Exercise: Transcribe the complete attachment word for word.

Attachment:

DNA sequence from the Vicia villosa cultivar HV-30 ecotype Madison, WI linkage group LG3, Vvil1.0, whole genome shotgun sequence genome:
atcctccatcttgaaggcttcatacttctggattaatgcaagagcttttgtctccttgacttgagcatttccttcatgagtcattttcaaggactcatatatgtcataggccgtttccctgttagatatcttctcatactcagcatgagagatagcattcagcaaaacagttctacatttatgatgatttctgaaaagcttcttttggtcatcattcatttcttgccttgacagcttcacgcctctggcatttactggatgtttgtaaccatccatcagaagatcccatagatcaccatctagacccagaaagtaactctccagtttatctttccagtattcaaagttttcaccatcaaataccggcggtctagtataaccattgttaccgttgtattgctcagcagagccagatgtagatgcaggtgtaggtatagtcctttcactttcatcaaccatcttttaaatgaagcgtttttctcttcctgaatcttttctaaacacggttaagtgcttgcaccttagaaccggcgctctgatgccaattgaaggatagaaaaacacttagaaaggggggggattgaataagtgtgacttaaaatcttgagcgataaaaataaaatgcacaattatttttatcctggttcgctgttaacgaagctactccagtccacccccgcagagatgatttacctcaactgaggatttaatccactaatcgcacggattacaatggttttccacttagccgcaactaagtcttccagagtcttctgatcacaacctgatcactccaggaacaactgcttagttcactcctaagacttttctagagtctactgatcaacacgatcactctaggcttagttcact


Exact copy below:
DNA sequence from the Vicia villosa cultivar HV-30 ecotype Madison, WI linkage group LG3, Vvil1.0, whole genome shotgun sequence genome:
atcctccatcttgaaggcttcatacttctggattaatgcaagagcttttgtctccttgacttgagcatttccttcatgagtcattttcaaggactcatatatgtcataggccgtttccctgttagatatcttctcatactcagcatgagagatagcattcagcaaaacagttctacatttatgatgatttctgaaaagcttcttttggtcatcattcatttcttgccttgacagcttcacgcctctggcatttactggatgtttgtaaccatccatcagaagatcccatagatcaccatctagacccagaaagtaactctccagtttatctttccagtattcaaagttttcaccatcaaataccggcggtctagtataaccattgttaccgttgtattgctcagcagagccagatgtagatgcaggtgtaggtatagtcctttcactttcatcaaccatcttttaaatgaagcgtttttctcttcctgaatcttttctaaacacggttaagtgcttgcaccttagaaccggcgctctgatgccaattgaaggatagaaaaacacttagaaaggggggggattgaataagtgtgacttaaaatcttgagcgataaaaataaaatgcacaattatttttatcctggttcgctgttaacgaagctactccagtccacccccgcagagatgatttacctcaactgaggatttaatccactaatcgcacggattacaatggttttccacttagccgcaactaagtcttccagagtcttctgatcacaacctgatcactccaggaacaactgcttagttcactcctaagacttttctagagtctactgatcaacacgatcactctaggcttagttcact